Safety comes first for all areas of transportation, but it’s even more important for school buses to make the ride for all children safe and secure. When it comes to students who use wheelchairs or have other special needs, there are special considerations and mobility devices on the market to make sure the bus is comfortable, customized, and accessible, while following best-practice recommendations and adhering to regulations.
The Current Landscape
While Type A and Type C buses have traditionally been used most, today all types of buses are required to accommodate special needs. Because most wheelchairs were not designed to be used as a seating system in a moving vehicle increases the need for transportation managers and bus drivers to brush up on current standards to meet the needs of wheelchair passengers.
Two major wheelchair safety standards exist today: WC18 and WC19, released in 2015 and 2000, respectively, from the Rehabilitation Engineering and Assistive Technology Society of North America (RESNA). The former calls for effective frontal-crash protection for occupants in wheelchairs for all types and sizes of vehicles, including a restraint system with both a pelvic belt and at least one shoulder belt, and for wheelchair tie-downs or other devices to pass two strength tests. The latter requires design and testing for wheelchairs in a vehicle with a seat, and includes tie-down securement points and a lap belt that has been integrated into the design and tested for crashworthiness.
“The most significant implication of the revised [WC18] standard is that wheelchair tie-downs must be stronger,” Joe Boyko, Northeastern sales manager for Q’Straint, explains. “As with SAE J2249 previously, adopting the RESNA WC18 in specifications and bus standards reduces the liability of transportation providers and ensures that they receive securement equipment that meets the latest industry safety standard. The time to upgrade to securement equipment that meets this standard is now!”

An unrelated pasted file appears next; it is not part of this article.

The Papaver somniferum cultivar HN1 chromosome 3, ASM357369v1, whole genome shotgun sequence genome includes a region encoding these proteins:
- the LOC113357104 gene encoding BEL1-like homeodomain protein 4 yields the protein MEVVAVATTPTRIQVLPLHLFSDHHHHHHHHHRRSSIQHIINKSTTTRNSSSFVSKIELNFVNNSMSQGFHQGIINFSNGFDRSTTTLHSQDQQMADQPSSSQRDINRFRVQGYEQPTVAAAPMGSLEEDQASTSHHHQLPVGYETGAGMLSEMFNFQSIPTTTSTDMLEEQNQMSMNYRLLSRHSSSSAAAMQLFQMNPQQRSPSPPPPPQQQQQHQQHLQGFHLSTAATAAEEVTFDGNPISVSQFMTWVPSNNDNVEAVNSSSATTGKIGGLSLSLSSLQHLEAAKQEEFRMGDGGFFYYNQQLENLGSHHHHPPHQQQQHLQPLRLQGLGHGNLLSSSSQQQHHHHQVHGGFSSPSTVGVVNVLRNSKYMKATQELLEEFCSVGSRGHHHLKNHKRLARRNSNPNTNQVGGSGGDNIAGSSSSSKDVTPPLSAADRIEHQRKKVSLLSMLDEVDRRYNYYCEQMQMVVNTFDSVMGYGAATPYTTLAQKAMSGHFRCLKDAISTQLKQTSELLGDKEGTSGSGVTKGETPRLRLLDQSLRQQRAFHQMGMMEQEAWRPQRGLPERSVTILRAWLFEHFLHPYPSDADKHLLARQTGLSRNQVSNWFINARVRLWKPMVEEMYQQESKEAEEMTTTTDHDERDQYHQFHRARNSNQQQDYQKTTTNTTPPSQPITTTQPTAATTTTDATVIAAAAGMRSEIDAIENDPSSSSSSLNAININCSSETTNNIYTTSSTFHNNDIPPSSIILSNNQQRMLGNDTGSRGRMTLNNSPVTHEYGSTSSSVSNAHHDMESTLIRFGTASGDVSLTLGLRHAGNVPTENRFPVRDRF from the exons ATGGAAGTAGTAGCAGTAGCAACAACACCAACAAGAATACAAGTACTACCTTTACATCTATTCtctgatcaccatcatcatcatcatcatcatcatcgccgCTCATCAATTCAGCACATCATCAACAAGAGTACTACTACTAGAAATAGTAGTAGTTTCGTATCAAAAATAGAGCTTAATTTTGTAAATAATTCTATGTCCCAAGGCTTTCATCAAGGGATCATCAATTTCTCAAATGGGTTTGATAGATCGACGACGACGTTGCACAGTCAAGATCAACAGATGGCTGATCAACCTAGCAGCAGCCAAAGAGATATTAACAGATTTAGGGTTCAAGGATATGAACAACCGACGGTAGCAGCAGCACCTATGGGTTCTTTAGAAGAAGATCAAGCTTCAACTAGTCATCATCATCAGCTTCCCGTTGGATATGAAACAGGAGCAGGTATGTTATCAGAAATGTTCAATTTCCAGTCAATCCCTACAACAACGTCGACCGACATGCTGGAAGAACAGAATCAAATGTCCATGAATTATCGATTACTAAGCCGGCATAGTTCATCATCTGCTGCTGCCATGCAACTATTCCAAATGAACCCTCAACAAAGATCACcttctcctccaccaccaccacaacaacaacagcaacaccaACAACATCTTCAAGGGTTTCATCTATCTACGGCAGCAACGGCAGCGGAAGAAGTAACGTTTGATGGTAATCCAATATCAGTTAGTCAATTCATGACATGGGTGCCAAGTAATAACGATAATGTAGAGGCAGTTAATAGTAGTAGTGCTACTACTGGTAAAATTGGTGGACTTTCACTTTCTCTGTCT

Securement Strategies & Maintenance
There is no one-size-fits-all approach to seating and securement solutions.
“The first thing that I tell anyone when we are discussing special needs securement is that we need to have a clear, concise evacuation plan for each and every student on that specific route,” BESI National Sales Manager Aaron Harris says. “In other words, do not put a student on a bus until you have a plan to get them off in an emergency.”
IMMI/Safeguard offered up some additional tips: When selecting a pre-K child restraint for use on buses, the guide must be how well it can provide protection for the child. This begins with identifying the proper type of restraint and how it fits in the bus seat area. A school bus-specific restraint is usually best, the company advises. Next, make sure the restraint can be easily installed properly. Finally, and most critically, it must be easy to secure. If all the belts are not adjusted properly, the restraint may not provide the intended protection.
IMMI also notes that school bus seats and add-on restraints should be inspected regularly for wear and damage. An inspection can be incorporated into a driver’s regular pre-trip checklist or scheduled in other regular intervals.
Sure-Lok, a company that merged with Q’Straint in 2010, suggests this checklist when using restraints for wheelchairs:
- The wheelchair should be forward-facing and centered on the anchorage.
- Brakes are set and the power is switched off.
- The wheelchair is anchored at four points using manufacturer instructions.
- The straps are attached properly.
- The straps should be as close to a 45-degree angle as possible, but no more than 60 degrees.
- The straps should not be attached to the wheels or any other detachable part of the wheelchair.
- The straps should not bend around any object or be close to sharp objects or edges.
AMF-Bruns of America also advises timely reporting of missing components, regular cleaning, offering wheelchair securement and empathic training for all drivers, and having a good evacuation plan, as well as incident plan to replace systems after any accidents or collisions.
And above all, make sure the products are well tested, comply with local, state, and national regulations, and are replaced when necessary and after any accident.
Available School Bus Securement Products
AMF-Bruns of America
Last year, AMF-Bruns of America unveiled its Protektor 2.0 SilverSeries, which won a Red Dot Design Award. The four-point securement system was redesigned to fit into smaller spaces, and is lighter and easier to use. The system’s retractors are anchored to the floor with a L-track fitting or a Smart fitting and can be tethered to the wheelchair with a J-hook, carabiner, or loop attachment. The system can also be optimized by using an occupant securement system and is compatible with all wheelchairs and vehicles.